Entrepreneurship / Goals / PMA/Positive mental attitude and contrarion investing / Start-ups / Success

It’s always darkest before the dawn

dawnI constantly write about positive mental attitudes because it’s something, as a human, that we all experience and can relate to. It’s as if everyone must grow and become a better person by experiencing “baptism by fire”. Another saying is “what doesn’t kill us makes us stronger”.

As all experiences, these are teachings as we compare ourselves to people who have gone through similar trying times and came out better on the other side. Then there are the people who give up and let adversity win.  That is not an option for me.

Successful people are willing to do what unsuccessful people are not.

Let’s face it, if everything was easy for everyone without hardships… then we would all be successful. Of course a success is defined in many different ways and upon one’s value system, but we know not everyone can win at everything (thank God!).

Another anomaly is that our elders (parents and grandparents) always believe they had it harder than us. For some reason they feel we have it easy… no matter how hard it is for us. I always tried to figure out how my father walked uphill for two miles (both ways), in the snow, with no shoes to school when he lived in warm Florida!

In his all-time classic book, Think and Grow Rich, Napoleon Hill tells the story of R. U. Harby.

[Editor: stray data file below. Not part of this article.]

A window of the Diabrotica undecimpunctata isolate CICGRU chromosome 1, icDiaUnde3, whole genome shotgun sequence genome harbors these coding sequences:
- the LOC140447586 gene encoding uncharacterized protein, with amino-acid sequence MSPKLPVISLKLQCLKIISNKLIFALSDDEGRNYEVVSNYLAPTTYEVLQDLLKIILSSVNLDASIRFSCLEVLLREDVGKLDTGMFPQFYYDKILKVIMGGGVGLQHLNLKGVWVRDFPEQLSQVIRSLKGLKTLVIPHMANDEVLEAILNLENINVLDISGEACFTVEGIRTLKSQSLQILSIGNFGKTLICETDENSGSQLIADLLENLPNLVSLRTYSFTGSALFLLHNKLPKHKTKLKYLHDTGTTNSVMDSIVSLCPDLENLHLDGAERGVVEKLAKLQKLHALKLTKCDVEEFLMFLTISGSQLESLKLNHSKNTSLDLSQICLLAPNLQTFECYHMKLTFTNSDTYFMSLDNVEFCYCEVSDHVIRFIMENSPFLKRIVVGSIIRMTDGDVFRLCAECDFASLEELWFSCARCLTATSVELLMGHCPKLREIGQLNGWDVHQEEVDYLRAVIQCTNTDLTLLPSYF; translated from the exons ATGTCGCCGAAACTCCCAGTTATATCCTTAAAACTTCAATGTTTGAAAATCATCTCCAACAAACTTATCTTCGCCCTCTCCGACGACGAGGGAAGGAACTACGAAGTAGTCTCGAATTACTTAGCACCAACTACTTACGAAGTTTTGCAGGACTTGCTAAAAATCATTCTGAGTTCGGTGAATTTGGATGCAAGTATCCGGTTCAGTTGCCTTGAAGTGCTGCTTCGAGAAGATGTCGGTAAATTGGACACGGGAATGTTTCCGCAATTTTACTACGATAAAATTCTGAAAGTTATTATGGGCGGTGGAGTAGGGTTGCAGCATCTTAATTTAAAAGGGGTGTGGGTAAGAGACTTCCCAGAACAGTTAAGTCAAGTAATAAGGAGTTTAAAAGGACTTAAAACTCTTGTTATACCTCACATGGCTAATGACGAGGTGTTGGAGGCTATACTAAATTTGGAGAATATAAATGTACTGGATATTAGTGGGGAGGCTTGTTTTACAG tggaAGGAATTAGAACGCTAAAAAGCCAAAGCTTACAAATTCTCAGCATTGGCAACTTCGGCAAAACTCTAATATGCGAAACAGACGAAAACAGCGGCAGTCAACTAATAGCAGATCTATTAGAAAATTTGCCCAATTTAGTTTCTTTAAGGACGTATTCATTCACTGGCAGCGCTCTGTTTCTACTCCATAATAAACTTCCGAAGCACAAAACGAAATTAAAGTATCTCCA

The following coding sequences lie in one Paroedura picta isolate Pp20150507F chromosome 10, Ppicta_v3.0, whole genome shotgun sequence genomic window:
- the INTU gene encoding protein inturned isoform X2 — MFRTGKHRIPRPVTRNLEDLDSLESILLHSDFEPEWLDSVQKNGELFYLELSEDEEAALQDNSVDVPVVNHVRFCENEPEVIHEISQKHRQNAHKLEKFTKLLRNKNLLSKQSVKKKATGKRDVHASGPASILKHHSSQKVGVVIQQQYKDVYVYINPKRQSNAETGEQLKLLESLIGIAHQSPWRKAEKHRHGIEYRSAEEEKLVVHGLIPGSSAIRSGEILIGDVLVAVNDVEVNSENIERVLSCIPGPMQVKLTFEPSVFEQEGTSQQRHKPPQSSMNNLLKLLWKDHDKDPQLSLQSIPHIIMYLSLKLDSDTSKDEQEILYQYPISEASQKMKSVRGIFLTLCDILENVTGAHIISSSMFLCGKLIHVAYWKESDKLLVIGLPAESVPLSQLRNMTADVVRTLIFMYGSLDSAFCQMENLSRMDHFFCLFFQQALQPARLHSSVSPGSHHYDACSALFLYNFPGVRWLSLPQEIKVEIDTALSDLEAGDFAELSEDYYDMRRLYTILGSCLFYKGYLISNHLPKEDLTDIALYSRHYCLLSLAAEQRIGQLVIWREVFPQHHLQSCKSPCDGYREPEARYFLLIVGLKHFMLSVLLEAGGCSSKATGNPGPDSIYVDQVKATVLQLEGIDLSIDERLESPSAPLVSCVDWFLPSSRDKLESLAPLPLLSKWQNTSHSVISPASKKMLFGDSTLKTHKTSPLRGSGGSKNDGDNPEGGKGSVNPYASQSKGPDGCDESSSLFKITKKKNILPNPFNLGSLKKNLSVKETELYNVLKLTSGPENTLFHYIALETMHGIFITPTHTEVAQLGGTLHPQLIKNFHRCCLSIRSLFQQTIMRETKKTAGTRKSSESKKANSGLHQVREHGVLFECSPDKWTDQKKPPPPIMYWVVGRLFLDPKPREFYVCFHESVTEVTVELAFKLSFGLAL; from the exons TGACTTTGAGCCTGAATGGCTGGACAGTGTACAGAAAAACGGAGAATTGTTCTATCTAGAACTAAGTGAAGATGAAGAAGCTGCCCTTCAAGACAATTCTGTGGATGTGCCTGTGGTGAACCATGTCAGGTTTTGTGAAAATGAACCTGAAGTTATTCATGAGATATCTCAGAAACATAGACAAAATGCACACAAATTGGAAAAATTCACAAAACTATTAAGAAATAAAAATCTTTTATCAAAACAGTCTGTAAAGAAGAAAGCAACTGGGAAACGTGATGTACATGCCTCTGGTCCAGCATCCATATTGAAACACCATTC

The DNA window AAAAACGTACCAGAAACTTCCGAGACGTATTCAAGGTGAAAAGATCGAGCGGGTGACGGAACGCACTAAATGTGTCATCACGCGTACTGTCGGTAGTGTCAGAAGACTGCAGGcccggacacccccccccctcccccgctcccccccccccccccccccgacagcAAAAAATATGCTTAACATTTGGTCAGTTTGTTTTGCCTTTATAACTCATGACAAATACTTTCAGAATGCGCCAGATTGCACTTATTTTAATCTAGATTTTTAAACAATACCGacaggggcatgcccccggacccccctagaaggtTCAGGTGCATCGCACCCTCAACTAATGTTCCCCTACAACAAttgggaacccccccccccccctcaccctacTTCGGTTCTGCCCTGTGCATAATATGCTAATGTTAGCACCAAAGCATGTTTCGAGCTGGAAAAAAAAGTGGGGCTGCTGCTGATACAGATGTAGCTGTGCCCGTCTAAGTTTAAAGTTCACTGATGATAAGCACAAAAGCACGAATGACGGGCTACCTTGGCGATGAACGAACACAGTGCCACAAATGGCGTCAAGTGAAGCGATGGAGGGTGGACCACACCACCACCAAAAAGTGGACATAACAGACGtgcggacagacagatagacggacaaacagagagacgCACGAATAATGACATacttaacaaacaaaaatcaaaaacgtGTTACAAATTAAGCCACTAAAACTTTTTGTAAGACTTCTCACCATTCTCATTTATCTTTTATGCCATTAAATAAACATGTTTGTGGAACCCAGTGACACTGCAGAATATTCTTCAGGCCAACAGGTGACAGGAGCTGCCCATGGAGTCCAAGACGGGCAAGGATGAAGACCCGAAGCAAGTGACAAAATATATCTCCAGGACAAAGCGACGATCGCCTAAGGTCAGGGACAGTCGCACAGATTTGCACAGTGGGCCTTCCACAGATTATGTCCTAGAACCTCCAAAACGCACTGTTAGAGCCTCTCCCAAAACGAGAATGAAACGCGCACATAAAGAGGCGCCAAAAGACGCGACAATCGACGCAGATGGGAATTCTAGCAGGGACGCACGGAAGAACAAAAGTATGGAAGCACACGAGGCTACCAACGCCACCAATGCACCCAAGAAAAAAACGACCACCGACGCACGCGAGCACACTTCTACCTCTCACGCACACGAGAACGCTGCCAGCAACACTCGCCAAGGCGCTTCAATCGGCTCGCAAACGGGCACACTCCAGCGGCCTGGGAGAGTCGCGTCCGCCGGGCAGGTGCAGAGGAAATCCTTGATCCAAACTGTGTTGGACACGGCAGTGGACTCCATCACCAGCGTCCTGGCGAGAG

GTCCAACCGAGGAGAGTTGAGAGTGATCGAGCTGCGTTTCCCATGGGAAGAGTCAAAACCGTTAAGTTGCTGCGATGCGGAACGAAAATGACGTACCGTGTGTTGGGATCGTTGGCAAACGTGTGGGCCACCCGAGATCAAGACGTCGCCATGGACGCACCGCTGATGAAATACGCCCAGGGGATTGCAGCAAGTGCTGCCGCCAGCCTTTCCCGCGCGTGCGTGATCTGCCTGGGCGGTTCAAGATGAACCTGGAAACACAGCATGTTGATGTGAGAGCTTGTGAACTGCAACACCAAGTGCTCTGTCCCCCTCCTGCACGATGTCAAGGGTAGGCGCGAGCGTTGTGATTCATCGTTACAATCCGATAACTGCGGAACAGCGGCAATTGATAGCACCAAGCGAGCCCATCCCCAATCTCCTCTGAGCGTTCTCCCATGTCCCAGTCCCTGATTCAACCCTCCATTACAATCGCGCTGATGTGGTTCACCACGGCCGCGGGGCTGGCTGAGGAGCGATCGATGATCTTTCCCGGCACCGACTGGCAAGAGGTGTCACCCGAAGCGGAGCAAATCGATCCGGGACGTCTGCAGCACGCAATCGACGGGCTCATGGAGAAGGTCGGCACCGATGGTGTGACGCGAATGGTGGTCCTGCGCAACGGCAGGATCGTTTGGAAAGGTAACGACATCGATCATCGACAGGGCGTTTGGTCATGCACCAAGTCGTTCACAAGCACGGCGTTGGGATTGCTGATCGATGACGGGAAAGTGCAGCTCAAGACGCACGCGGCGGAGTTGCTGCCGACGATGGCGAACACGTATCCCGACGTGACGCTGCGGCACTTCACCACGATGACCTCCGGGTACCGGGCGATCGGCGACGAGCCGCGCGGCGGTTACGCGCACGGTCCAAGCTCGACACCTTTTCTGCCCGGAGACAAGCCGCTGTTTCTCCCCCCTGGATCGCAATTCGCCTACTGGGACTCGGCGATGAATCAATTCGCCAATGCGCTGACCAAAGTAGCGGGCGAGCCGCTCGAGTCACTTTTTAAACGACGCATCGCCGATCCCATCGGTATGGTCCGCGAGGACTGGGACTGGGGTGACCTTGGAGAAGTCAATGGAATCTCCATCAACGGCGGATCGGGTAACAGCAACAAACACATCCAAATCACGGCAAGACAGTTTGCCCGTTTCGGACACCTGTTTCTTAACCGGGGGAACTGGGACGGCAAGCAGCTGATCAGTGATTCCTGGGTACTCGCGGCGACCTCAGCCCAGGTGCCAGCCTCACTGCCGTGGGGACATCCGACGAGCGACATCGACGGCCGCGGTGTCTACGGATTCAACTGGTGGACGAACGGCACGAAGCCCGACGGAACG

Harby’s uncle had gold fever, so he staked his claim and started digging.  After a lot of hard work, the uncle found a vein of ore, so he covered up his find and returned home to raise the money for the machinery that he would need to bring the ore to the surface.

They raised the money and Darby traveled with his uncle back to the site to make their fortune.gold-300x259

Things started well and before long, they had enough to clear their debts.  They were excited, everything from here on would be profit and things were looking good.

Then the supply of gold stopped. The vein of ore had disappeared. They kept on digging, but found nothing.

After a while, they quit in frustration and sold their machinery to a junk man for a few hundred dollars.

After they went home in disappointment, the astute junk man called in a mining engineer who checked the mine and calculated that there was a vein of gold just three feet from where Darby and his uncle had stopped digging.

The junk man went on to make millions from the mine.

How many times have you found yourself in the same situation? Do you listen to the “Naysayers” and play it safe? Do you know and understand whatever your endeavor entails. Are you willing to abandon something just because it isn’t working out or is more difficult than you thought? Most people do.

Are you like most people or do you bear down and fix the problem? Do you go home or find the gold?

As always… you are in control.

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